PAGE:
Roy Asberry Cooper III (born June 13, 1957) is an American attorney and politician serving as the 75th and current Governor of North Carolina since 2017. A member of the Democratic Party, he previously served as the 49th Attorney General of North Carolina from 2001 to 2016.
Except in Maine, the winning party in every Senate election was the winning party in the state's presidential election.  Due to election laws in Georgia that require candidates to win at least 50% of the vote in the general election, both races advanced to runoff elections on January 5, 2021. 
The 2016 United States Senate election in Colorado was held November 8, 2016, to elect a member of the United States Senate to represent the State of Colorado, concurrently with the 2016 U.S. presidential election, as well as other elections to the United States Senate in other states and elections to the United States House of Representatives and various state and local elections.
The governor would also choose two members on each county board. Republicans would choose the other two members. The bill also made state Supreme Court elections partisan. (House vote: 63-27 vote; Senate vote: 26-12.) December 5, 2016: Gov. McCrory (R) conceded his bid for re-election to Roy Cooper (D).
- University of North Carolina-Chapel Hill (1979)
- November 8, 2016
- University of North Carolina School of Law (1982)
The 2020 North Carolina gubernatorial election was held on November 3, 2020, to elect the Governor of North Carolina, concurrently with the 2020 U.S. presidential election, as well as elections to one-third of the United States Senate and elections to the United States House of Representatives and various state and local elections.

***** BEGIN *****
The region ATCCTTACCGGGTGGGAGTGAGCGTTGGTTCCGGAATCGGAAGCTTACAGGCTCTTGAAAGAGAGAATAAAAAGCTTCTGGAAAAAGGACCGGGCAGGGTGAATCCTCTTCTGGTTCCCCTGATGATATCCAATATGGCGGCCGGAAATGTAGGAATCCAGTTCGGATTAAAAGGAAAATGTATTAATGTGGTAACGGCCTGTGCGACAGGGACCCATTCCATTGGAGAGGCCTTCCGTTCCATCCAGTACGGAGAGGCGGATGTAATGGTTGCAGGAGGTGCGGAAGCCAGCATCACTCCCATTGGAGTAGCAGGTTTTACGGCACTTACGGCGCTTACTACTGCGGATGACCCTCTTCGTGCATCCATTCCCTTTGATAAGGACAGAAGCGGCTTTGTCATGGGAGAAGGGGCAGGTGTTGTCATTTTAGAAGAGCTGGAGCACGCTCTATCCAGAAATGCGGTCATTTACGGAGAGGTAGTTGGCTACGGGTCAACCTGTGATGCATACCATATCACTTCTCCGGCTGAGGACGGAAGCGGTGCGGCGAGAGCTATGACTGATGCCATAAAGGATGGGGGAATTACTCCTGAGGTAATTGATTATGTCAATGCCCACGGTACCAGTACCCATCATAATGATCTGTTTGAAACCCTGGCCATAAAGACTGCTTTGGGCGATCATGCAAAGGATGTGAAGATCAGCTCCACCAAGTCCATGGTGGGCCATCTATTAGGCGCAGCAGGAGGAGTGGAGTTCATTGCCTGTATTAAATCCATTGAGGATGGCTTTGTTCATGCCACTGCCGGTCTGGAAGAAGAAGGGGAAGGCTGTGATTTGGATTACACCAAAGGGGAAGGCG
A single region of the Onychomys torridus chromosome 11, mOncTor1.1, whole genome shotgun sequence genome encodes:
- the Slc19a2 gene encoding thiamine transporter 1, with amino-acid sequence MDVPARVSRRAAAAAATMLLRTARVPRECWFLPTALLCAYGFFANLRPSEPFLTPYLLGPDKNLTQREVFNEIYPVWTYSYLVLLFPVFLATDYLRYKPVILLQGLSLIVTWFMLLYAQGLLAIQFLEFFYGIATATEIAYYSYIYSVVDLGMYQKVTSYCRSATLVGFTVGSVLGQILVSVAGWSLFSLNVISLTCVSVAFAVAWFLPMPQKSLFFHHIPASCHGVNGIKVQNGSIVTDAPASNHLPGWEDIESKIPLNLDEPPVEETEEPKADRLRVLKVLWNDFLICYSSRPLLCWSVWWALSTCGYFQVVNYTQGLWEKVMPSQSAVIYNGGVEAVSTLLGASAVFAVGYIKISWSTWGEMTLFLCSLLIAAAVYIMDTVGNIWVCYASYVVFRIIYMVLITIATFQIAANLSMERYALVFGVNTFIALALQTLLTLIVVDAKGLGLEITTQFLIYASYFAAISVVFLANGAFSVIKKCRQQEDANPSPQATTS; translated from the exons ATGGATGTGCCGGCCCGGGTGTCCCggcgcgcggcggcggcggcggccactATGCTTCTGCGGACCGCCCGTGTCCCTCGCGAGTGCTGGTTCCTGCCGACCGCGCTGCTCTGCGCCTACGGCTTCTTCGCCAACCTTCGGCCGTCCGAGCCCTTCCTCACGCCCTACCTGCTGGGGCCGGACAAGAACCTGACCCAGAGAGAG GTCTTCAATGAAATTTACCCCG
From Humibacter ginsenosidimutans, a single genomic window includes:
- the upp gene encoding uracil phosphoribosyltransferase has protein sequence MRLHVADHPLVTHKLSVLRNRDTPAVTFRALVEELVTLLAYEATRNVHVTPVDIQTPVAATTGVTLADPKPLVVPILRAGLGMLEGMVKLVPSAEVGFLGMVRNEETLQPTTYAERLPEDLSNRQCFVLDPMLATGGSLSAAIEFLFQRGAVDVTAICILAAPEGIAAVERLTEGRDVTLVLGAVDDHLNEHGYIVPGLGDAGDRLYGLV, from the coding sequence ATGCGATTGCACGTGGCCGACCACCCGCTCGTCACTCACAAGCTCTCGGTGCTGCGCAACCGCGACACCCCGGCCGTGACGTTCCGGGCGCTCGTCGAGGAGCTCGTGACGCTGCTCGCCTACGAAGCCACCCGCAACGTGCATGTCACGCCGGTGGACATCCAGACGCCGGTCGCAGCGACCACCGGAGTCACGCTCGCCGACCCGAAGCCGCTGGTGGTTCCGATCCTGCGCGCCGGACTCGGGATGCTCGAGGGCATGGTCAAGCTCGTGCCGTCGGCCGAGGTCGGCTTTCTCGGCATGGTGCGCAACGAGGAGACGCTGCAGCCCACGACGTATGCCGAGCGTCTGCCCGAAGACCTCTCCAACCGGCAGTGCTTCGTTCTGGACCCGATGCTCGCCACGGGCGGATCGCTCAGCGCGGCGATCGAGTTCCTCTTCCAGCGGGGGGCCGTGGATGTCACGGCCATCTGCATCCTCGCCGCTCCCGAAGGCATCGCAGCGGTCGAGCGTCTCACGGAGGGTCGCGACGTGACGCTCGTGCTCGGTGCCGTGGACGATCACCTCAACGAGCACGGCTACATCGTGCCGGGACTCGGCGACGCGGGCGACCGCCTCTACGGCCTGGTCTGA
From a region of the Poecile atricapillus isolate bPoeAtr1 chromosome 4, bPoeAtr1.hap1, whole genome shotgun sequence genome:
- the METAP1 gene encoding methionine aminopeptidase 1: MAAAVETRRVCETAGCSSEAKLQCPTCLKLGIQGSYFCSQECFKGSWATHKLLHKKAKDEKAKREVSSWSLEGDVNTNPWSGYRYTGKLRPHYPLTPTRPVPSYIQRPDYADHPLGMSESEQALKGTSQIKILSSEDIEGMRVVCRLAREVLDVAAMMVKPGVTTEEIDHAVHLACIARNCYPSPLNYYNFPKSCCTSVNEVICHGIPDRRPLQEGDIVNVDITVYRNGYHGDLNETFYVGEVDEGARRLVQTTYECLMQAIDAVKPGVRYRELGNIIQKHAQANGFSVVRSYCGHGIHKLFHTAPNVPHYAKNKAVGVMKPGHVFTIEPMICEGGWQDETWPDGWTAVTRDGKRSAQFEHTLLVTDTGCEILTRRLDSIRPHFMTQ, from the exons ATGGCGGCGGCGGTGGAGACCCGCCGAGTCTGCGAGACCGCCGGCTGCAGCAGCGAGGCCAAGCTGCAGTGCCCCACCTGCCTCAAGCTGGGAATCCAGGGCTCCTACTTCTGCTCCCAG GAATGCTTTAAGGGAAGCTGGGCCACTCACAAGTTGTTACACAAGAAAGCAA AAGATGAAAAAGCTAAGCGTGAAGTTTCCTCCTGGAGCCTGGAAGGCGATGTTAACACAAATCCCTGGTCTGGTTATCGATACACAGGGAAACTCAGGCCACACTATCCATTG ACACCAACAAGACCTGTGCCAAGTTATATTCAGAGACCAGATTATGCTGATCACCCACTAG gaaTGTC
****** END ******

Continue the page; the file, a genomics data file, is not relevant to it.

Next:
Retrieved November 9, 2020. ^ "2020 Presidential General Election Results - El Paso County, CO". Dave Leip's Election Atlas. September 8, 2020. Retrieved February 4, 2021. ^ "County winners, 1836-2016". Google Docs. Retrieved November 15, 2020. ^ "2020 Presidential Primary Candidate List". Secretary of State of Colorado. Retrieved January 9, 2020.
Detailed Session List Roll call vote results are compiled through the Senate Legislative Information System by the Senate bill clerk under the direction of the secretary of the Senate.
- Election Results
- See Also
Heading into the election, the Republican Party held the majority in the U.S. Senate. Republicans held 54 Senate seats while the Democrats had 44 Senate seats. Two seats were held by independents, who caucus with the Democratic Party. The Republicans won the Senate majority in the 2014 midterm electionswhen they gained nine seats and lost none. Republicans maintained their majority following the 2016 elections, losing only two seats and ending with 52. There were 24 Republican seats and 10 Democratic seats up for re-election. In 2016, the Democratic Party failed to pick up the five seats in the Senate in order to regain the majority they lost in 2014. The majority of the Republican incumbents up for re-election in 2016 were first elected in 2010 during the Tea Party movement.The below map displays the seats up for re-election in 2016 and the party that held the seat. Click a state to find out more.
For information about public policy issues in the 2016 elections, see: Public policy in the 2016 elections!
Cooper entered the 5th district Democratic primary along with several other candidates, including Davidson County Sheriff Gayle Ray, Tennessee's first female sheriff, and state legislator John Arriola. Cooper won the primary with 47% of the vote and went on to win the general election easily.
electoral-vote.com This page contains the current averages for each state for both the presidential race and senatorial race (if there is one), calculated using our algorithm . It is worth noting that our average may differ from other published averages (RCP, 538, HP, TPM, etc.) because each site has a different algorithm.